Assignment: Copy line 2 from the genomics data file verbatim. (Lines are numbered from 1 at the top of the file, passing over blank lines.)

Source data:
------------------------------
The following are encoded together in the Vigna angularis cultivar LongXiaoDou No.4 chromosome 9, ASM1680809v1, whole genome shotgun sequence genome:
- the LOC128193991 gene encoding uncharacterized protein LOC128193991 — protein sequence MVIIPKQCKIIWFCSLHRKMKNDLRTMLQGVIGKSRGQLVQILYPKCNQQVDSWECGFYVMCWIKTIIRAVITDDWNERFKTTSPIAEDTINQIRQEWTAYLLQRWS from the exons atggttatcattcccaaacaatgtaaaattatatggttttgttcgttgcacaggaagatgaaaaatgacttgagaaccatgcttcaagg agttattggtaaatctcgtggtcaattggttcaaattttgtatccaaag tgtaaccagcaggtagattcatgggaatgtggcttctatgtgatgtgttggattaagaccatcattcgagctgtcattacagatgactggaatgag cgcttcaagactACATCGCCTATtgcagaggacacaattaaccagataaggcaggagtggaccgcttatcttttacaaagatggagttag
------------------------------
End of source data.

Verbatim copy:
- the LOC128193991 gene encoding uncharacterized protein LOC128193991 — protein sequence MVIIPKQCKIIWFCSLHRKMKNDLRTMLQGVIGKSRGQLVQILYPKCNQQVDSWECGFYVMCWIKTIIRAVITDDWNERFKTTSPIAEDTINQIRQEWTAYLLQRWS from the exons atggttatcattcccaaacaatgtaaaattatatggttttgttcgttgcacaggaagatgaaaaatgacttgagaaccatgcttcaagg agttattggtaaatctcgtggtcaattggttcaaattttgtatccaaag tgtaaccagcaggtagattcatgggaatgtggcttctatgtgatgtgttggattaagaccatcattcgagctgtcattacagatgactggaatgag cgcttcaagactACATCGCCTATtgcagaggacacaattaaccagataaggcaggagtggaccgcttatcttttacaaagatggagttag